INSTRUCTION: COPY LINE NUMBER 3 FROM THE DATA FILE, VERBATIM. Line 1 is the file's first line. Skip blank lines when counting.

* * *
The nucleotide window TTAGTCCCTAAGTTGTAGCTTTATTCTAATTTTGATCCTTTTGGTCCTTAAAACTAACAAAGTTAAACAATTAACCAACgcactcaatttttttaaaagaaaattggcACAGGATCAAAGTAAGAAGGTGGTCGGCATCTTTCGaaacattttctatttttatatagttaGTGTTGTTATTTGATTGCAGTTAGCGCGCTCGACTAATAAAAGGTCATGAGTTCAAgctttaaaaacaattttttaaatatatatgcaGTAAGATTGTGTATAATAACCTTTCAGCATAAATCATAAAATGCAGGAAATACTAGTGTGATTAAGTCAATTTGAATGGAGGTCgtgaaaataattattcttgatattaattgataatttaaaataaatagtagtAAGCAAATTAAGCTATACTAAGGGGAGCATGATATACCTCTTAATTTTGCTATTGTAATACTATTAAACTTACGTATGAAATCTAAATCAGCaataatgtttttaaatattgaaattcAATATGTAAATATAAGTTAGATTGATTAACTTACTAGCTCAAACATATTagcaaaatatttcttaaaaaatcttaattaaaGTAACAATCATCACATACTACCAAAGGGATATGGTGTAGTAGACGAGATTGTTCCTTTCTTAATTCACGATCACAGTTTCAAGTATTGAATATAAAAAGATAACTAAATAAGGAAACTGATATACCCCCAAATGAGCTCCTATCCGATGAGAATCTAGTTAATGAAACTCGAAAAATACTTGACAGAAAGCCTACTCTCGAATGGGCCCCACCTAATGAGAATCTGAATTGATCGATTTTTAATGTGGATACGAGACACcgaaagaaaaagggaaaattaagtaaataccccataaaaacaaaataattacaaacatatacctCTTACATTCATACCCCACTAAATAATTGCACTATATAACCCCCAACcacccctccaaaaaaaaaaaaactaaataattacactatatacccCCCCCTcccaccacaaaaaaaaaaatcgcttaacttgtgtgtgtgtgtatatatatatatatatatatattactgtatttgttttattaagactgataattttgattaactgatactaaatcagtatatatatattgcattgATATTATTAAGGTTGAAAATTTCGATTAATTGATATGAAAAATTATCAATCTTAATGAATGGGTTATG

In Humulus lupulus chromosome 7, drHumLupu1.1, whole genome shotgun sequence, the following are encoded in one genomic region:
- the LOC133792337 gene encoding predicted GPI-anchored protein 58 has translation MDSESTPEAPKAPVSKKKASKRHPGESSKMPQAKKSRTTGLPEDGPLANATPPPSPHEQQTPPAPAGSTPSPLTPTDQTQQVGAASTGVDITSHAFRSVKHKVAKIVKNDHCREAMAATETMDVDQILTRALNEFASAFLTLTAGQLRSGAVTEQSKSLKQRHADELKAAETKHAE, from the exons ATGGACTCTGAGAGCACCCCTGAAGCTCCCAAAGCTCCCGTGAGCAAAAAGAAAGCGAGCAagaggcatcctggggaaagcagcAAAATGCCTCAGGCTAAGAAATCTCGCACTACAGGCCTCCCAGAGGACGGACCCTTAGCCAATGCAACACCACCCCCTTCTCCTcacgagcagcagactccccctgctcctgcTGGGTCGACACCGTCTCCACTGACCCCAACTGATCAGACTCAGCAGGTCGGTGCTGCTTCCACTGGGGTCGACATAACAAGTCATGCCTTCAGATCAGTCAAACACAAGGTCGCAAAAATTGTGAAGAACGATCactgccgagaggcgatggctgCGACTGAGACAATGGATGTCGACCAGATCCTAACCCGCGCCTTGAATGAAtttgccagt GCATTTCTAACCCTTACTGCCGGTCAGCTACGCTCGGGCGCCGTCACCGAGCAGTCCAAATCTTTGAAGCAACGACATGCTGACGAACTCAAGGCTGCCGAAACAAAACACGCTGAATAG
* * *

- the LOC133792337 gene encoding predicted GPI-anchored protein 58 has translation MDSESTPEAPKAPVSKKKASKRHPGESSKMPQAKKSRTTGLPEDGPLANATPPPSPHEQQTPPAPAGSTPSPLTPTDQTQQVGAASTGVDITSHAFRSVKHKVAKIVKNDHCREAMAATETMDVDQILTRALNEFASAFLTLTAGQLRSGAVTEQSKSLKQRHADELKAAETKHAE, from the exons ATGGACTCTGAGAGCACCCCTGAAGCTCCCAAAGCTCCCGTGAGCAAAAAGAAAGCGAGCAagaggcatcctggggaaagcagcAAAATGCCTCAGGCTAAGAAATCTCGCACTACAGGCCTCCCAGAGGACGGACCCTTAGCCAATGCAACACCACCCCCTTCTCCTcacgagcagcagactccccctgctcctgcTGGGTCGACACCGTCTCCACTGACCCCAACTGATCAGACTCAGCAGGTCGGTGCTGCTTCCACTGGGGTCGACATAACAAGTCATGCCTTCAGATCAGTCAAACACAAGGTCGCAAAAATTGTGAAGAACGATCactgccgagaggcgatggctgCGACTGAGACAATGGATGTCGACCAGATCCTAACCCGCGCCTTGAATGAAtttgccagt GCATTTCTAACCCTTACTGCCGGTCAGCTACGCTCGGGCGCCGTCACCGAGCAGTCCAAATCTTTGAAGCAACGACATGCTGACGAACTCAAGGCTGCCGAAACAAAACACGCTGAATAG